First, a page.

User stories are fairly well known these days, hence their mention above. However, unless we're working with an organisation that already uses user stories we tend to prefer job stories. User stories encourage teams to ignore the context and motivation of users and focus instead on irrelevant details; job stories are much better at uncovering useful information that actually guides the design of your technology.

See “Uncover the ‘when’ and ‘why’ of your technology with job stories” for more.

Filter the market

Now you have the core of an RFP based on user stories we need to decide which solutions you want to look at and, ultimately, which vendors we’re going to talk to.

Choosing the right market is important. Look at what’s core to your process and use that as a heuristic for choosing which market to focus on. For example, if your core data is transactional records we might want to explore project management and workflow markets. If it’s video and photo files, we’ll look to structure workflows around digital asset management tools.

Note that these core pieces of software won’t constitute your whole technology stack and you won’t necessarily store all the relevant data in the systems being selected here. The process we're discussing here is part of larger enterprise architecture thinking and other enterprise services should form part of the solution. Jamming too much into any one vendor solution is a sure-fire way to deliver sub-par customer experience and limit your flexibility as an organisation, as we’ve previously discussed.

Filter down to 8–12 options based on:

  • Region & timezone — for complex technology you need access to the vendor’s support team.
  • Budget & complexity — vendors tend to cluster around three tiers of cost and complexity: cheap/free, moderately complex and expensive enterprise.
  • Platform vs. product — products give short term ROI at the cost of long-term flexibility. Platforms are better for capacity building. Products are better suited to low-capacity teams; platforms can give you an edge in the hands of a capable team.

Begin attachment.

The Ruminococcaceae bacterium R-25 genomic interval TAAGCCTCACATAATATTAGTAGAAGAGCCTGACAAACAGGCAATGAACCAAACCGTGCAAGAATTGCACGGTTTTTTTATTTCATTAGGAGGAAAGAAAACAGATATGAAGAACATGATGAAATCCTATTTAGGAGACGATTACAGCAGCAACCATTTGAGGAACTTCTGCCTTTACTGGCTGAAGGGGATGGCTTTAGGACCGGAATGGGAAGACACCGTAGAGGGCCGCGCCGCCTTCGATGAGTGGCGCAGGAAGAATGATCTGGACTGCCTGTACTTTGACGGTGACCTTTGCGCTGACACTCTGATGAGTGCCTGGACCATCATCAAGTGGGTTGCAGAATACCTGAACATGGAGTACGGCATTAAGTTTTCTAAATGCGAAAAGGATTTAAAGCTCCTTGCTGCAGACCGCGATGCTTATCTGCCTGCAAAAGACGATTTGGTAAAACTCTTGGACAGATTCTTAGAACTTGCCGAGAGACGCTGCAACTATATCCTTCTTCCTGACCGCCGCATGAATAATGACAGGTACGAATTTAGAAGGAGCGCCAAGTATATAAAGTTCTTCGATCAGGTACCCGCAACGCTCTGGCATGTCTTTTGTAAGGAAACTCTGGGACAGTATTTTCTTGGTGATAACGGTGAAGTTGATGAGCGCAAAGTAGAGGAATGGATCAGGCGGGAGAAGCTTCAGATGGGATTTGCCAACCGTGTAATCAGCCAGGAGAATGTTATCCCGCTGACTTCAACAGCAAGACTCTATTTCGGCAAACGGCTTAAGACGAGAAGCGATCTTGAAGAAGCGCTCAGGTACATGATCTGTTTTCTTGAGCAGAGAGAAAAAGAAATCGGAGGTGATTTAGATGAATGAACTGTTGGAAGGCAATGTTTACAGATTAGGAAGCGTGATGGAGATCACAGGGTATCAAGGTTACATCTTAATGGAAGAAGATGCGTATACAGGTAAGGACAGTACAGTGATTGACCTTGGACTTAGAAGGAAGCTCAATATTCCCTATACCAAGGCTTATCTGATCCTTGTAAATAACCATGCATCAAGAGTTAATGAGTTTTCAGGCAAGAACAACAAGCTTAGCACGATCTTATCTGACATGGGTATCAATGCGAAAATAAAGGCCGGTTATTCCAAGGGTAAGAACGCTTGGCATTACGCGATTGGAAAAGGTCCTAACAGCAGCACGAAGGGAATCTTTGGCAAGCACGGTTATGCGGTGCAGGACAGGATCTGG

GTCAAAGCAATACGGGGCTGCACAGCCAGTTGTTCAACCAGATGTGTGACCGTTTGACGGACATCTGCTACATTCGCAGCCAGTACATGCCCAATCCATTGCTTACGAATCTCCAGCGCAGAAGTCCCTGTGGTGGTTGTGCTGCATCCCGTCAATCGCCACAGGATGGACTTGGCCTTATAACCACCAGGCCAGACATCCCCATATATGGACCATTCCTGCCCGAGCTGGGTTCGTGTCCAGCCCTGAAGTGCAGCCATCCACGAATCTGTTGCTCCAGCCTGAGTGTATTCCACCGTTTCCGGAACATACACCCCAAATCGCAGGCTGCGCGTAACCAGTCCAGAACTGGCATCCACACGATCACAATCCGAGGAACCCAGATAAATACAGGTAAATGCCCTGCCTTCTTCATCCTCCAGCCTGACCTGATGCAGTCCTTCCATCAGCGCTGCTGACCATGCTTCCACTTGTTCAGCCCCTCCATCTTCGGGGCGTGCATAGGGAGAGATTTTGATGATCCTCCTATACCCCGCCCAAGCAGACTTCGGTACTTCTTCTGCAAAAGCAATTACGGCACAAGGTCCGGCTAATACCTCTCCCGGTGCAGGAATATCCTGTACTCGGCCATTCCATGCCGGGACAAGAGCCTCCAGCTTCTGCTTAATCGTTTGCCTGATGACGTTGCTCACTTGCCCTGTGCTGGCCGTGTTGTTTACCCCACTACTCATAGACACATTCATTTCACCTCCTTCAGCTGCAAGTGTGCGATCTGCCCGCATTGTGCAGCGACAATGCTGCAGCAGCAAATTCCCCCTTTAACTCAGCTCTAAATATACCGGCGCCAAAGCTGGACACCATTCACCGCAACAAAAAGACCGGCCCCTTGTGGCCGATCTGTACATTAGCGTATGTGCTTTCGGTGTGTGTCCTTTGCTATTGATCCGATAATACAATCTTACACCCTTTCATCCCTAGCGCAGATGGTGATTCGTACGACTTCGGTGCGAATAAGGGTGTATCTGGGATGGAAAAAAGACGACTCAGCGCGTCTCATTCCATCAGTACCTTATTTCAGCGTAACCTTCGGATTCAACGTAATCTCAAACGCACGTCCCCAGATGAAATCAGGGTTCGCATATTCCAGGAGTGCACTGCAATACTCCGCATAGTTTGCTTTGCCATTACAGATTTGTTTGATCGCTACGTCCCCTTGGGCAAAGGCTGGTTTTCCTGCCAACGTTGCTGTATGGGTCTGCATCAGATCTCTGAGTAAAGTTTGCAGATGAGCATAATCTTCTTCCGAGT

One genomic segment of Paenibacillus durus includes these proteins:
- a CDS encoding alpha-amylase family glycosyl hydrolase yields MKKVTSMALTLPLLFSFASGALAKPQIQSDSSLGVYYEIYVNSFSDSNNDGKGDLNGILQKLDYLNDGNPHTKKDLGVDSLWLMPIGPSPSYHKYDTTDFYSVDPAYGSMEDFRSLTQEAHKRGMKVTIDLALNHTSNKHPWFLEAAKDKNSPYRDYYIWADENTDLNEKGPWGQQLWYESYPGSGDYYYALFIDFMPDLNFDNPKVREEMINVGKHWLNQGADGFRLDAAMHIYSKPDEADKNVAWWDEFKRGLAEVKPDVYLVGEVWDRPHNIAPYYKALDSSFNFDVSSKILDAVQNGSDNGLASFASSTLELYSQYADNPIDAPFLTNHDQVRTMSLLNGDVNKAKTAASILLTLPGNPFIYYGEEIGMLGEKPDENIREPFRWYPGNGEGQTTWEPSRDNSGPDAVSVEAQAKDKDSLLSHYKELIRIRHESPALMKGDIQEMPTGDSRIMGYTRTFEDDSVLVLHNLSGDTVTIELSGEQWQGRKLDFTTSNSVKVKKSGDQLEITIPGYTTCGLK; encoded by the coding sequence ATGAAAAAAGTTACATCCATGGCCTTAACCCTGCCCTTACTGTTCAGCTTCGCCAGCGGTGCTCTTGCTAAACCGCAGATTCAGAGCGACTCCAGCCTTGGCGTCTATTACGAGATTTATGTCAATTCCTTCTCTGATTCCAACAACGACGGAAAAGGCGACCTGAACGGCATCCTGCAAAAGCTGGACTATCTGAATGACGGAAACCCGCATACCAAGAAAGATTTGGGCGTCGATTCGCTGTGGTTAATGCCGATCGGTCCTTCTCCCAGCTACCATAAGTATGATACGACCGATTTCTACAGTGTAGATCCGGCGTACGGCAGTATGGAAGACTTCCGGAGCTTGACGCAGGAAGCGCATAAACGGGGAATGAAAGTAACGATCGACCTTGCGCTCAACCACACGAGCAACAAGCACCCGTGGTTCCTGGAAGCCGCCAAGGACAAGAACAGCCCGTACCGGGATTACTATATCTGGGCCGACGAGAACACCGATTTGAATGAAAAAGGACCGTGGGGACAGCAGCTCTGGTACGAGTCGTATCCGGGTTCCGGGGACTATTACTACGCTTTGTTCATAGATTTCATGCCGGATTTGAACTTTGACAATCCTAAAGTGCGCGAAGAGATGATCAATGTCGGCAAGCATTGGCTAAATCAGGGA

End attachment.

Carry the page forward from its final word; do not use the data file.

Next, we’ll look at your scenarios and cut your list in half leaving only solutions with a good fit. Discerning an option’s fundamental scenario is useful. For example, products might both offer the features you need for a donor portal, but one might be fundamentally a portal application whilst the other might be fundamentally a web CMS with user accounts bolted on — it’s obvious which one has a better scenario fit if you’re looking to add a customer self-service portal to your stack.

Also consider fit in terms of vertical specialisation. For example, healthcare systems of record are highly specialised, whereas something purporting to be a “healthcare marketing automation platform” is little more than a marketing position. Digital asset management is another category which can benefit from industry specialisation as there are so many use-cases in the space.

You might also need to look at multiple categories of technology to fulfil your use-cases, in which case you’re going to need someone to think about how these systems fit together from a technical perspective. You may find it valuable to engage a services firm (that’s what we are) to help you design a solution made up of multiple systems rather than picking a single system yourself. We’ve previously discussed how to use design thinking and the customer experience to guide the development of your suite of technologies.

Step 3: Ideate

You should now have 6–8 serious contenders. Now you get to the fun part: sending out your RFP and evaluating the solutions that come back.

Things to watch out for

There are a number of things to consider when writing and issuing an RFP, and plenty of ‘gotchas’ to watch out for when reading responses. In particular, you need to be able to spot vendor hyperbole (everyone says their technology is ‘intuitive’!) and make sure you’re clear about which modules or features are included in the prices you’re reviewing. Vendors often demo things not included in the base price.

We can work with you to write your RFP and use our experience to help you evaluate vendor proposals. email hidden; JavaScript is required if you’d like to discuss how we could help.